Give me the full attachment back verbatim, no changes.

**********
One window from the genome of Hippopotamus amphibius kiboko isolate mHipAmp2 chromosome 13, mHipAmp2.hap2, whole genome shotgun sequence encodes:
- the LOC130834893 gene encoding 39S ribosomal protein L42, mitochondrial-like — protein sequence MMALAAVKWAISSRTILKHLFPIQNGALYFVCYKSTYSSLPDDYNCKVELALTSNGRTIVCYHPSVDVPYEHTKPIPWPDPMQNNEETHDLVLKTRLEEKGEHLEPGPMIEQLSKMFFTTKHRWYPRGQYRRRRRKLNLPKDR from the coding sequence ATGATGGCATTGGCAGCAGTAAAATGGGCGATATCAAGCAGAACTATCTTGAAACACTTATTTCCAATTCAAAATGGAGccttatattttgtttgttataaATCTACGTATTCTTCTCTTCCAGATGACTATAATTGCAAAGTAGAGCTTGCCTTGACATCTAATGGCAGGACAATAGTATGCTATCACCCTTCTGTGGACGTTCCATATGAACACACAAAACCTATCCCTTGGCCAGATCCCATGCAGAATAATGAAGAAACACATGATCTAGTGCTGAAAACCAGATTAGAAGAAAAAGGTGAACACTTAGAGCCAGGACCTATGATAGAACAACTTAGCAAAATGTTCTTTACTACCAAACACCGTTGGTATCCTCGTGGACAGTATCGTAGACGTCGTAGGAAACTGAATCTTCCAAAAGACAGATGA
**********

One window from the genome of Hippopotamus amphibius kiboko isolate mHipAmp2 chromosome 13, mHipAmp2.hap2, whole genome shotgun sequence encodes:
- the LOC130834893 gene encoding 39S ribosomal protein L42, mitochondrial-like — protein sequence MMALAAVKWAISSRTILKHLFPIQNGALYFVCYKSTYSSLPDDYNCKVELALTSNGRTIVCYHPSVDVPYEHTKPIPWPDPMQNNEETHDLVLKTRLEEKGEHLEPGPMIEQLSKMFFTTKHRWYPRGQYRRRRRKLNLPKDR from the coding sequence ATGATGGCATTGGCAGCAGTAAAATGGGCGATATCAAGCAGAACTATCTTGAAACACTTATTTCCAATTCAAAATGGAGccttatattttgtttgttataaATCTACGTATTCTTCTCTTCCAGATGACTATAATTGCAAAGTAGAGCTTGCCTTGACATCTAATGGCAGGACAATAGTATGCTATCACCCTTCTGTGGACGTTCCATATGAACACACAAAACCTATCCCTTGGCCAGATCCCATGCAGAATAATGAAGAAACACATGATCTAGTGCTGAAAACCAGATTAGAAGAAAAAGGTGAACACTTAGAGCCAGGACCTATGATAGAACAACTTAGCAAAATGTTCTTTACTACCAAACACCGTTGGTATCCTCGTGGACAGTATCGTAGACGTCGTAGGAAACTGAATCTTCCAAAAGACAGATGA